Robinson Nugent Inc., a $41-million manufacturer of sockets and connectors in New Albany, Ind., offers its 170 salaried employees an opportunity to buy personal computers with financial assistance provided by the company. Although the computers must be used mainly for work-related purposes, the machines become the employees' property after a two-year period.
The company approves an employee's proposal to buy a computer whenever the machine seems likely to pay for itself within 18 months through improved productivity. If employees use their own cash, Robinson Nugent "leases" the computer by paying a maximum of $1,000 spread out over a 24-month period. Employees who can't foot the entire cost up front can get a loan of up to $900, to be paid back over two years through weekly payroll deductions and lease payments totaling $1,000. At the end of either arrangement, the computer belongs to the employee, who is allowed to use it for personal business and remove it from the workplace.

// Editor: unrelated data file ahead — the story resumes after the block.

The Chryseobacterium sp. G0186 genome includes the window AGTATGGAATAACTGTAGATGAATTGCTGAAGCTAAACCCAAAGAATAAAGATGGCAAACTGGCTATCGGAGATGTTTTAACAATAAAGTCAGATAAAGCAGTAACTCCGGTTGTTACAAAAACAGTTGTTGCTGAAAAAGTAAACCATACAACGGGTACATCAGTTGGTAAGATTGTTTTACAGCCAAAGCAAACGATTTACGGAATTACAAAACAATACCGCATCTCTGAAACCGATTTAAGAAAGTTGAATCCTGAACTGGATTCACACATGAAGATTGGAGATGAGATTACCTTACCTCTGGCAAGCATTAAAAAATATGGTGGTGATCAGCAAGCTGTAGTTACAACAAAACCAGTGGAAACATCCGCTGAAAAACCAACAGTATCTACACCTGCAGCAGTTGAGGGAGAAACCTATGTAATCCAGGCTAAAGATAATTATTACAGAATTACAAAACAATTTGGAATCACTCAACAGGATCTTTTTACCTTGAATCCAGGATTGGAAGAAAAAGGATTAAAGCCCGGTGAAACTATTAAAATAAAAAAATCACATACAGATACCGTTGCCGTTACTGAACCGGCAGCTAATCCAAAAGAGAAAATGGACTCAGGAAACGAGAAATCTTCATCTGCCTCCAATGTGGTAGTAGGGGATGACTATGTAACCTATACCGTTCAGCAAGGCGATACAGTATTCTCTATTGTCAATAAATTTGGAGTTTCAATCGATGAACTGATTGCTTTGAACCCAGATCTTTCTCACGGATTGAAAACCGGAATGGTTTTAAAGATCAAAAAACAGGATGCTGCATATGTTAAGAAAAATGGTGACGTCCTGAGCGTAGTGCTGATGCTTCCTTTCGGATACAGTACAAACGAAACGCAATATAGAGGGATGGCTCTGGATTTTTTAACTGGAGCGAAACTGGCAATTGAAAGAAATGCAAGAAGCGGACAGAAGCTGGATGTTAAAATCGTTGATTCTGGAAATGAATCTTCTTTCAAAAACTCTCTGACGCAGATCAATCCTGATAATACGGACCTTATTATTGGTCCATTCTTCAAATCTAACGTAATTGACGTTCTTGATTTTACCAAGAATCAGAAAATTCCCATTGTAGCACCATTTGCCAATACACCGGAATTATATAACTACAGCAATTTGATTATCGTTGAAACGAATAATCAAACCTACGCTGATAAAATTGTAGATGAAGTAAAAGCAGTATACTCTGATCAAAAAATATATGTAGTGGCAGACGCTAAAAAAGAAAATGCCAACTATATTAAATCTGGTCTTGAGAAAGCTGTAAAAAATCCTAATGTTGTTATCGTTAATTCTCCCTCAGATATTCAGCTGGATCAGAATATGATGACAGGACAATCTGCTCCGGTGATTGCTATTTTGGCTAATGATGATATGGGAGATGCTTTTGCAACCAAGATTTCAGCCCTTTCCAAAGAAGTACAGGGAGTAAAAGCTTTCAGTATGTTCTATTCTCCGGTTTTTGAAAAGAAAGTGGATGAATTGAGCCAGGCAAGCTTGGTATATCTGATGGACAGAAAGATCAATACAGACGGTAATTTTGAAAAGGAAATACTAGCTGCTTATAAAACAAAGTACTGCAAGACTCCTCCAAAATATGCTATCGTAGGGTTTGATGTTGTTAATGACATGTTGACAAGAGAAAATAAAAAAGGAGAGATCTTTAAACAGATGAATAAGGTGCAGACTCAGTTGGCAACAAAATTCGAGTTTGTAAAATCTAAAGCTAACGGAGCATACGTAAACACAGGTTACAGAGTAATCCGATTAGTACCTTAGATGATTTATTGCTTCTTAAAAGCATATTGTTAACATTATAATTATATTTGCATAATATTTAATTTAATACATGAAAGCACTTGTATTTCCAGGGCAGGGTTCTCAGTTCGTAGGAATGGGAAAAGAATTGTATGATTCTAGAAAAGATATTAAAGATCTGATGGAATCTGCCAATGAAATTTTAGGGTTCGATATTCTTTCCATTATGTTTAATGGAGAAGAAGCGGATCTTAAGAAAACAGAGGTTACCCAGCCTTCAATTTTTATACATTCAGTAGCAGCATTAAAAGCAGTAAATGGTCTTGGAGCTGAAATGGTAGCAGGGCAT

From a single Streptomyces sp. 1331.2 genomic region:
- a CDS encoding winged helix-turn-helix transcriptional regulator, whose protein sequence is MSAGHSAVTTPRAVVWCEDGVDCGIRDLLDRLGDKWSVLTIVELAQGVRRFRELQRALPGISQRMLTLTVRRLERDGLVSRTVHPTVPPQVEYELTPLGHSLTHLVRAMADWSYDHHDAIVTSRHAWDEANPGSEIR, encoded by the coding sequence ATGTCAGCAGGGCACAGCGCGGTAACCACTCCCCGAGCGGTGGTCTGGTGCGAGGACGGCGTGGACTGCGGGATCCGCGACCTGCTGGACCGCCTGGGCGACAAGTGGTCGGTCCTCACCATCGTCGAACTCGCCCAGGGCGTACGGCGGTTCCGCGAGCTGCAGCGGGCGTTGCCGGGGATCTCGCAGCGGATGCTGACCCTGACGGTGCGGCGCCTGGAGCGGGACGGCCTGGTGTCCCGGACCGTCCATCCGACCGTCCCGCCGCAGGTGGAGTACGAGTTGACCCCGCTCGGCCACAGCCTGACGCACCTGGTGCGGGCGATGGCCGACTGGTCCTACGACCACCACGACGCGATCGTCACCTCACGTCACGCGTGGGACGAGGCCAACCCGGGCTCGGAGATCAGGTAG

Robinson Nugent owned only 2 personal computers when it implemented its lend-lease program in June 1983. Since then, employees have bought 38 computers, primarily Apple IIe models used for administrative, technical, or engineering tasks. The company estimates that employees will purchase at least another dozen by the end of this year.
"The program enhances productivity and computer literacy," summarizes Mike Schreiweis, manager of human resources.